Shared Values Summit
ChamberRVA is excited to introduce the Shared Values Summit, a four-part series to connect across the region – and across sectors – for discussions about what matters to us as a community. Along with our community partners and investors, we’ve assembled more than 20 local and national leaders to ignite our shared thinking about Richmond’s history, our culture of philanthropy, opportunities to amplify minority business growth, and the power of economic mobility.
Session 1: Reframing History in the South
Thursday, October 29, 2:00 – 4:00 p.m.
Richmond, and its peer cities throughout the south, have a unique place in our nation’s history. Whether the lens is war and peace, economics and race, or arts and culture, there is a more complete story to tell about who we are as Americans – and where we aspire to go. This session boasts five powerful voices, storytellers who have personal experiences with and a professional passion for unraveling complex moments in history.
We begin with two of Richmond’s historians. Bill Martin, director of the Valentine Museum, and Christy Coleman, Executive Director of the Jamestown-Yorktown Foundation (and former CEO of the American Civil War Museum at historic Tredegar), will lean into a shared conversation about the story of Richmond. Like most cities, Richmond has multiple, often contradictory, stories. Becoming deeply curious about both the dominant and the less visible narratives – and how they have shaped our past actions – will allow us to be more intentional, and more inclusive, as we move toward a different future together.
Next, Richmond artist and muralist Hamilton Glass will take us on a visual journey of his latest public art project, the Mending Walls initiative. The project pairs artists of different races and backgrounds to create murals inspired by the racial equity and social justice movement. The intent is to facilitate connection, conversation, and healing through public art. More than 17 murals painted this summer now fill in gaps and add perspective – and names, and faces – to our understanding of Richmond’s diverse history.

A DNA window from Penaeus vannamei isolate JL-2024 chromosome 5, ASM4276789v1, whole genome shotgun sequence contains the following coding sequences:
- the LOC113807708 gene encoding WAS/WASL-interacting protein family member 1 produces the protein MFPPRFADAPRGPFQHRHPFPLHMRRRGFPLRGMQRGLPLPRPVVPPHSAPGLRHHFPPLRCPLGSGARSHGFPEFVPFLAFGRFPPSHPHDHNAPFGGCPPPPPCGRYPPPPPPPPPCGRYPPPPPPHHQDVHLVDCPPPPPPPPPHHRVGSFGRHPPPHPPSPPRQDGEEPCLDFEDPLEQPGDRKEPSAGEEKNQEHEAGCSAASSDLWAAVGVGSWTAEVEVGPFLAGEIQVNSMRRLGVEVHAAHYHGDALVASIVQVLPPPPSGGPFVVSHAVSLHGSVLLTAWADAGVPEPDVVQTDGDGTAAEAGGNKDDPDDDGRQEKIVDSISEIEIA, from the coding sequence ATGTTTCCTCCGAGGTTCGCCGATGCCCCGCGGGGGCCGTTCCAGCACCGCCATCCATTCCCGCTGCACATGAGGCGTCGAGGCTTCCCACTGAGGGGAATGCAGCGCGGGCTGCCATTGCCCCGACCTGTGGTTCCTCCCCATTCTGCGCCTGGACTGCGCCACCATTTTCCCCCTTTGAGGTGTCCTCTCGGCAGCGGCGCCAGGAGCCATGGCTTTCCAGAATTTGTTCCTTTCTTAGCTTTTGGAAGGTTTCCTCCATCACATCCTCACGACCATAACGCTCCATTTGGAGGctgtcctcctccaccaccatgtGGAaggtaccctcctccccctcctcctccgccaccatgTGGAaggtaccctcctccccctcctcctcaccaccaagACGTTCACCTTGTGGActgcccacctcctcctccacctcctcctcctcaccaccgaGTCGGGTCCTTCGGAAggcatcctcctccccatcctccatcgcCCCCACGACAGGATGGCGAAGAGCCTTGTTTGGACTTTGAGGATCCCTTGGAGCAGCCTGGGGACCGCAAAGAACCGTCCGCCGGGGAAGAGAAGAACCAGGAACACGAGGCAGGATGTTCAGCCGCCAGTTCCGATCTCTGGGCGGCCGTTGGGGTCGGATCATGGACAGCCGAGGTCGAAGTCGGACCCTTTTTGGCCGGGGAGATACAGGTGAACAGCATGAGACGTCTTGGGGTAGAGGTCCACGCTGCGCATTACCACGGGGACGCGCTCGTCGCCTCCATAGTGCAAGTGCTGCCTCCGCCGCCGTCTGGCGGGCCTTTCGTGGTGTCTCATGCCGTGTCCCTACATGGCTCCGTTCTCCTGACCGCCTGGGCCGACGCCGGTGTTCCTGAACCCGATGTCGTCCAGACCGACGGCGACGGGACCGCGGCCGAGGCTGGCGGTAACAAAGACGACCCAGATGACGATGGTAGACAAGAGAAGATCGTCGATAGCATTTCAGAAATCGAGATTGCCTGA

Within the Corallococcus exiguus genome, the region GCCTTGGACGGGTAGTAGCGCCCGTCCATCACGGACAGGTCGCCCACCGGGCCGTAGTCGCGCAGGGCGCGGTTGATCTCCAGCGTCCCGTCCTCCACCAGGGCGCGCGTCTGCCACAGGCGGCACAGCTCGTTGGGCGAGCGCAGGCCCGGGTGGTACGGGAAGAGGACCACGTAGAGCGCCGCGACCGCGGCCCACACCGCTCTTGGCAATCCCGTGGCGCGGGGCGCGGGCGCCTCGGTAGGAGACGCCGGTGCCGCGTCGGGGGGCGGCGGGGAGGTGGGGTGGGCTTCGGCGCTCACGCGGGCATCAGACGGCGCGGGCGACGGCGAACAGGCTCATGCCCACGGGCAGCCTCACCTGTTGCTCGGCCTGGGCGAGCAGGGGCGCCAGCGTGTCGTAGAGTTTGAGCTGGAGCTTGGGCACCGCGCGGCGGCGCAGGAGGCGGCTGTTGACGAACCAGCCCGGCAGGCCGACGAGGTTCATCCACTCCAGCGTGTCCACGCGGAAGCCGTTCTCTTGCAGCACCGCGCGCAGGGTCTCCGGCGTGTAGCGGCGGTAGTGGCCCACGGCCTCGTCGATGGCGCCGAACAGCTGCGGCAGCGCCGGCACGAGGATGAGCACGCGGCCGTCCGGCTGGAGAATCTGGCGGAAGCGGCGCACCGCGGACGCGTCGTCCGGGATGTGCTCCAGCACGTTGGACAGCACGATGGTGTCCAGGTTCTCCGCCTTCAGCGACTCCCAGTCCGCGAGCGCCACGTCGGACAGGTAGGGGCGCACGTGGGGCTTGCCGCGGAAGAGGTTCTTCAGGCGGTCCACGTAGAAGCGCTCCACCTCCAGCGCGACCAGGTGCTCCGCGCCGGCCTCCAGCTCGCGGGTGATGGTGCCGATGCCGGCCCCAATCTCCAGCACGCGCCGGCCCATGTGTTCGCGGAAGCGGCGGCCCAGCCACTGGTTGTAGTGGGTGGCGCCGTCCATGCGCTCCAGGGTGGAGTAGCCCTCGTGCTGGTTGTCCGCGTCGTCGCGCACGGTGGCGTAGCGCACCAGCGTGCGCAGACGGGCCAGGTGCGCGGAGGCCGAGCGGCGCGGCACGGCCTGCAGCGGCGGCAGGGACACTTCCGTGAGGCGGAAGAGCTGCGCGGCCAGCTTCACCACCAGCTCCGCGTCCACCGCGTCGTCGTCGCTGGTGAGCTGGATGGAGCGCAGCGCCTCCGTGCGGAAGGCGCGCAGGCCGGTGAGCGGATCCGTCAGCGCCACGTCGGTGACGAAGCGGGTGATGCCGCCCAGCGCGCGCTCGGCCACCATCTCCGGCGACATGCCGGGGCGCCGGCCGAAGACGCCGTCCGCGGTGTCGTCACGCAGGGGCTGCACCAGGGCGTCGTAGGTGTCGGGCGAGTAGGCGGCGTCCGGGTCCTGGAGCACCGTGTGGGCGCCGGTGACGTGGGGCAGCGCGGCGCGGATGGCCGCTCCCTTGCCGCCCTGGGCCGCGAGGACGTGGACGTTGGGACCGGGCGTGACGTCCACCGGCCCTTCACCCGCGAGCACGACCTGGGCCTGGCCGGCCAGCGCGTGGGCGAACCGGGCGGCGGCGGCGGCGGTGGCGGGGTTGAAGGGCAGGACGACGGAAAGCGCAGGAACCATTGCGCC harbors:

We’ll finish by reflecting on one of the most violent moments in the U.S. during the 20th century, the Tulsa race massacre. In recent years, a new generation of Tulsans have demonstrated a commitment to confronting this invisible history, acknowledging the pain of the past, and exploring meaningful reparations for Tulsa’s Black community. Mike Neal, President & CEO, and Kuma Roberts, Vice President of Diversity, Equity and Inclusion for the Tulsa Regional Chamber of Commerce will share how a request for board minutes from the period immediately following the massacre gave birth to a critical moment of accountability and opportunity for Tulsa’s business community.
Sponsored by: Richmond Region Tourism
Session 2: Turning Philanthropic Purpose into Meaningful Practice